This image released by Ellen DeGeneres shows actors, front row from left, Jared Leto, Jennifer Lawrence, Meryl Streep, Ellen DeGeneres, Bradley Cooper, Peter Nyong’o Jr. and, second row, from left, Channing Tatum, Julia Roberts, Kevin Spacey, Brad Pitt, Lupita Nyong’o and Angelina Jolie as they pose for a "selfie" portrait on a cell phone during the Oscars at the Dolby Theatre on Sunday, March 2, 2014, in Los Angeles. (AP Photo/Ellen DeGeneres) (AP)

Are they all faking it? Behind the scenes at the Oscars

What's happening inside the minds of people who pretend, when we think we're seeing real faces? Science knows!

John D. Mayer
March 3, 2014 8:53PM (UTC)

Many of us spent last night watching the Oscars — appreciating Ellen DeGeneres’ lively hosting and catching glimpses of the many actors who entertain us at the movies, appearing for this special night as themselves. We’re intrigued to see the actors apart from their roles — watching their fun as DeGeneres took their pictures to tweet and ordered them pizza. We watched as Lupita Nyong'o, who won best supporting actress ("12 Years a Slave"), thanked her family, her brother and the Yale School of Drama (among others) — and remembered that it was enacting someone else’s pain that had brought her this moment of joy. Matthew McConaughey, who won best actor ("Dallas Buyers Club"), revealed his personal philosophy: that he needed someone to look up to, something to look forward to, and a hero to chase.

The Oscars reward those at the pinnacle of their profession: To receive such an honor, those actors had to engage in a remarkable mental process — to modify their personalities to be someone else on-screen. Of course a few actors of the Outside-In school perform mechanically, donning expressions and using gestures they have studied people using. But most of our actors develop their portrayals from the “inside out” — they have rearranged their mental lives to become a character.


Thalia Goldstein and Paul Bloom of Yale University believe that realistic acting is a human invention and there is nothing in our evolutionary past that explains it. It’s not like pretend play — as when a father enacts a ferocious lion to entertain his children — because it’s more realistic; and it’s not deception — because both actor and audience understand that it’s acting.

When actors create a character from the inside out, they attempt to feel and to think like the characters they’re playing. Think of personality as the overall organization of our mental systems: our motives and emotions, thoughts and knowledge, self-control, and expressions. When actors take on a role, they often alter these parts of themselves, reordering them in profound ways. To do this planfully, they may draw on an intelligence about personality I’ve called “personal intelligence.”

Professors Helga and Tony Noice of Elmhurst College examined how performers learned to enact their characters. According to the Noices, certain actors break down scripts into small sections depending upon their characters’ goals (called “beats”). The Noices examined the notes actors made on their scripts. One actor in their study divided a brief speech by her character into three separate goals that arose in order: first, to flatter another character, next to listen to what the character had to say, and then, to reassure the character. Another actor took one line from Hecht & McArthur’s 1950 play "The Front Page" and drew out clues to the character’s motives and plans on a nearly word-by-word basis. The city’s mayor says to a reporter, “Don’t pester me now, please.” From this, the actor noted that the mayor saw the journalist much like an  attention-seeking child, and added “now” to leave the door open for a conversation later; the mayor also expressed respect for the journalist with his use of “please.” Such clue gathering about personality from a single line of dialogue reflects a creative understanding of how to read character.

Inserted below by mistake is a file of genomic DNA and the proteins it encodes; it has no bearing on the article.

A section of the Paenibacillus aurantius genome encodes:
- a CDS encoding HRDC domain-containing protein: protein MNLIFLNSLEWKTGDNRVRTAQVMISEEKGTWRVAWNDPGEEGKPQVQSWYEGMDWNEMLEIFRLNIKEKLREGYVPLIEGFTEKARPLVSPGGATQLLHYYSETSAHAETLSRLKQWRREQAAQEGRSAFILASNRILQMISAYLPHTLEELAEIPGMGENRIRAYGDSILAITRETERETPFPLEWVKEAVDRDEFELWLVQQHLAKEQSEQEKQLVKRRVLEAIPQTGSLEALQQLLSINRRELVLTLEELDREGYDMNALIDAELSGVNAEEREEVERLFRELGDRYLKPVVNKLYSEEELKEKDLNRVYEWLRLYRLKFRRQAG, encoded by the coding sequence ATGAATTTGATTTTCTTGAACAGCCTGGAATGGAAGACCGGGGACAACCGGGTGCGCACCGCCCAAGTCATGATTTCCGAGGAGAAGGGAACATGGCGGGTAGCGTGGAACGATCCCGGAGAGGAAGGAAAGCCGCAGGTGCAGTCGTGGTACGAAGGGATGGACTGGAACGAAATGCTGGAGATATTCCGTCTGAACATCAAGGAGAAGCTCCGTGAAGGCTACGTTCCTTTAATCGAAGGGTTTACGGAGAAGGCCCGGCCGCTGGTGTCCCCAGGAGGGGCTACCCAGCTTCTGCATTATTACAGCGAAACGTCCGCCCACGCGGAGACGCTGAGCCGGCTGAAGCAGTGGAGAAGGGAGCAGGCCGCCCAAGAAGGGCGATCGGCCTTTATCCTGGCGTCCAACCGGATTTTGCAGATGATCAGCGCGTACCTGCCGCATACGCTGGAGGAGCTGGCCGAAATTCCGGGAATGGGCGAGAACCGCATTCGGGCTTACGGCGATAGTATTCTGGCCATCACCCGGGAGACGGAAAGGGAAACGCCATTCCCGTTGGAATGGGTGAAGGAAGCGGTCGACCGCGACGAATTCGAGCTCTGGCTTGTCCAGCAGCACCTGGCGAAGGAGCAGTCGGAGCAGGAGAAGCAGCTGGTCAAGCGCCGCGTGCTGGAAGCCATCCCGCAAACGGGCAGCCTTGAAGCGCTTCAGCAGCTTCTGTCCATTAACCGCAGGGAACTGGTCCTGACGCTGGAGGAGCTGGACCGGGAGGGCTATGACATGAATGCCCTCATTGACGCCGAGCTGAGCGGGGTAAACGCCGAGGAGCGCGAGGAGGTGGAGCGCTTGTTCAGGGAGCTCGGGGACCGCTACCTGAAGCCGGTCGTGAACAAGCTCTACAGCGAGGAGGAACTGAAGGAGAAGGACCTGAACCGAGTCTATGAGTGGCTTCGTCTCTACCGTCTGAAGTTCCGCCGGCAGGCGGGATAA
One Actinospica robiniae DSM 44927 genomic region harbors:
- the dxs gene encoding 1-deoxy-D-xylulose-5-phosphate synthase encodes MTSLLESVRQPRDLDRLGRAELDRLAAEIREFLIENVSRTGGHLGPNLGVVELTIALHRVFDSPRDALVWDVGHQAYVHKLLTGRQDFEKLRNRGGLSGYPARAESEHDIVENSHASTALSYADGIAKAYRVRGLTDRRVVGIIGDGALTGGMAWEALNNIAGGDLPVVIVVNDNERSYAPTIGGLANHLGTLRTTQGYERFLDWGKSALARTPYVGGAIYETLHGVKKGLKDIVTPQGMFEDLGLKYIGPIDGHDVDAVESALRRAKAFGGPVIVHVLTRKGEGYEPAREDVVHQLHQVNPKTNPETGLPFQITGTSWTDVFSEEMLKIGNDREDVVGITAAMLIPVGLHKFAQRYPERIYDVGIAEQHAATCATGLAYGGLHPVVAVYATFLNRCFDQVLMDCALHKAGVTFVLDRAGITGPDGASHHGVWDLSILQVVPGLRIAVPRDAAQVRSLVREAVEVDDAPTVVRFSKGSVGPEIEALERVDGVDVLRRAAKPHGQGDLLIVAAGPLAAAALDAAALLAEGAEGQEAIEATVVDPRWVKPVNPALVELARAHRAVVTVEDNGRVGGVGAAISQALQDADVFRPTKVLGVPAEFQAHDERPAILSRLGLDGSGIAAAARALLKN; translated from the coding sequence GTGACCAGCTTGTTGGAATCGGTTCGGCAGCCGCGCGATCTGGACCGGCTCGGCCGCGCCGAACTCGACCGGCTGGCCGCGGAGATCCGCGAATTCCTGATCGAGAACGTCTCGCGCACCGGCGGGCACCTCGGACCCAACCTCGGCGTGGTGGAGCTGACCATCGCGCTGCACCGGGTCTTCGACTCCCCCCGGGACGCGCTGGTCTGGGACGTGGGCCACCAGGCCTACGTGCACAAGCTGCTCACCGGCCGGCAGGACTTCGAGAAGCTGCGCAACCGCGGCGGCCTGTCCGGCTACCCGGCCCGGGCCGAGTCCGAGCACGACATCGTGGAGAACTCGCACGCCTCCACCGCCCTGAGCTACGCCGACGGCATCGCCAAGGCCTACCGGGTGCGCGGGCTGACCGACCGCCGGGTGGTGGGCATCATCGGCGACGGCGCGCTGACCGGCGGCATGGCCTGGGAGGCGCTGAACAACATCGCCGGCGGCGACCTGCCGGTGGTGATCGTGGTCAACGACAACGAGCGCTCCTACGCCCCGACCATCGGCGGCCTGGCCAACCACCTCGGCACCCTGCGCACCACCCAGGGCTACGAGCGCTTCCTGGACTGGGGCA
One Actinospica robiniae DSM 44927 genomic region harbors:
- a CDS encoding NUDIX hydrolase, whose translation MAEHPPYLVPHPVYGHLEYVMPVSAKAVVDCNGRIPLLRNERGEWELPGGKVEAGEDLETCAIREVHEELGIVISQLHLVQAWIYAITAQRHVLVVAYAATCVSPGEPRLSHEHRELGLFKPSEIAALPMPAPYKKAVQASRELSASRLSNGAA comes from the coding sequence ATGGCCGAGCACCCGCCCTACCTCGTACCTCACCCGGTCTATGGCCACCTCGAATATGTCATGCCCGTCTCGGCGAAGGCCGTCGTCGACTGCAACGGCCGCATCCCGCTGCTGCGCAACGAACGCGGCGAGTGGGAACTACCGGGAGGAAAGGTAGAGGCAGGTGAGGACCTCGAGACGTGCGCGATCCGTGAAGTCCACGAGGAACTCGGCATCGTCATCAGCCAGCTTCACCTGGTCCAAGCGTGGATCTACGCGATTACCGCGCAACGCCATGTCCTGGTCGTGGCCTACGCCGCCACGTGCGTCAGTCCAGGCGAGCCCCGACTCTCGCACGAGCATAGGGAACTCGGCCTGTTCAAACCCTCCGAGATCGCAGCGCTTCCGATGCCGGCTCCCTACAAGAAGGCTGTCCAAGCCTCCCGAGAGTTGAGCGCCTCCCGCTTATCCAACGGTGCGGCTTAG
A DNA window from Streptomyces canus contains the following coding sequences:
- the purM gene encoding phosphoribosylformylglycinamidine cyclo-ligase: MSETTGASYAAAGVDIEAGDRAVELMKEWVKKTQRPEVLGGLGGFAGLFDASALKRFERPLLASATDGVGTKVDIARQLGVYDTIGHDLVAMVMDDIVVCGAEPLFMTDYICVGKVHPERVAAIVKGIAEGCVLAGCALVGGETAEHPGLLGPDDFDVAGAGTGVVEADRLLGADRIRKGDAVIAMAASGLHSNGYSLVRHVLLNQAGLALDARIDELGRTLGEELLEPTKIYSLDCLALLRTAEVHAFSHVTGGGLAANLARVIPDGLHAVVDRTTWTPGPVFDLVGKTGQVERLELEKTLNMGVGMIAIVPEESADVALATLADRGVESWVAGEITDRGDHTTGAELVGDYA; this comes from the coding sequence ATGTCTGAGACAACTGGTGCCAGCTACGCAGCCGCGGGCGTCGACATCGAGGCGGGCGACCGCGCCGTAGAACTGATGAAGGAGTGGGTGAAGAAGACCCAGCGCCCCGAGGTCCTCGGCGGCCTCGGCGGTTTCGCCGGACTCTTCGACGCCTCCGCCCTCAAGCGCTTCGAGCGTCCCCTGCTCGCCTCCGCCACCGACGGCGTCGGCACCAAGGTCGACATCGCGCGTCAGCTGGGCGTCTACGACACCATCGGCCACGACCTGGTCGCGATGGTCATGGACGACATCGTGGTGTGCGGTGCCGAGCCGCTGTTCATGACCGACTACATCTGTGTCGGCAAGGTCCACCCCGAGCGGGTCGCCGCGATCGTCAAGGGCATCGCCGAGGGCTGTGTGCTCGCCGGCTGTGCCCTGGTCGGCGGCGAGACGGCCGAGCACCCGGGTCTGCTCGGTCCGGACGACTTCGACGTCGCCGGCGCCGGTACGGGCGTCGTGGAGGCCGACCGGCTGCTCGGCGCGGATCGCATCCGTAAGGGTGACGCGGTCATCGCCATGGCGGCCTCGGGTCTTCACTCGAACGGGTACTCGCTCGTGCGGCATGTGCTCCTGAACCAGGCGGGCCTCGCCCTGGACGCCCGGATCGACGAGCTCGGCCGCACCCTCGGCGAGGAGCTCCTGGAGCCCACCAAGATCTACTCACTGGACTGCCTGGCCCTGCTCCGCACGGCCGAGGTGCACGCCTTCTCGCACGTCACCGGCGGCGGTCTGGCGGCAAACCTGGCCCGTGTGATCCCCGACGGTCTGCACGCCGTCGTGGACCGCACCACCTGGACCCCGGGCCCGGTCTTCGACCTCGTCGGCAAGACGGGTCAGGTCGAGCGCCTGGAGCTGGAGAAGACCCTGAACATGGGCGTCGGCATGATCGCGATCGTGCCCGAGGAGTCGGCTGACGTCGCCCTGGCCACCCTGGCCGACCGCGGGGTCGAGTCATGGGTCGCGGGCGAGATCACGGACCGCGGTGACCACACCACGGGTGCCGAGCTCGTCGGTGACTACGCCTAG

Of course, actors are dependent on the writers who plot out what the character does and how the plot proceeds. Some writers concentrate a great deal on developing a character and illustrating how she changes across circumstances in often life-changing ways.

One reason we watch movies (and read fiction) is to learn about the possibilities life holds in store for us and other people. Gossip about real people may be more realistic, but in fiction we can see other people’s lives in a more complete way than we might be able to in real life. One qualification: These fictions are, of course, just that; they are stories that often wrap up neatly at the end (as reflected in the phrase “It’s a wrap”). Real lives are often more complex and less predictable than what we see in the movies — as we sometimes glimpse in Oscar acceptance speeches that may be eloquent, or can go awry in odd ways — understandably so given the drama of winning an award.

Of course, the actors at the Oscars are acting a bit there as well — conforming to various social and professional customs; they know that we’re watching and they usually want to make a good impression — but that’s not so different from the way most of us behave. A key aspect of personality is enacting the roles of our lives among the people who matter to us.

John D. Mayer

John D. Mayer is the author of "Personal Intelligence: The Power of Personality and How It Affects Our Lives" and a professor of psychology at the University of New Hampshire

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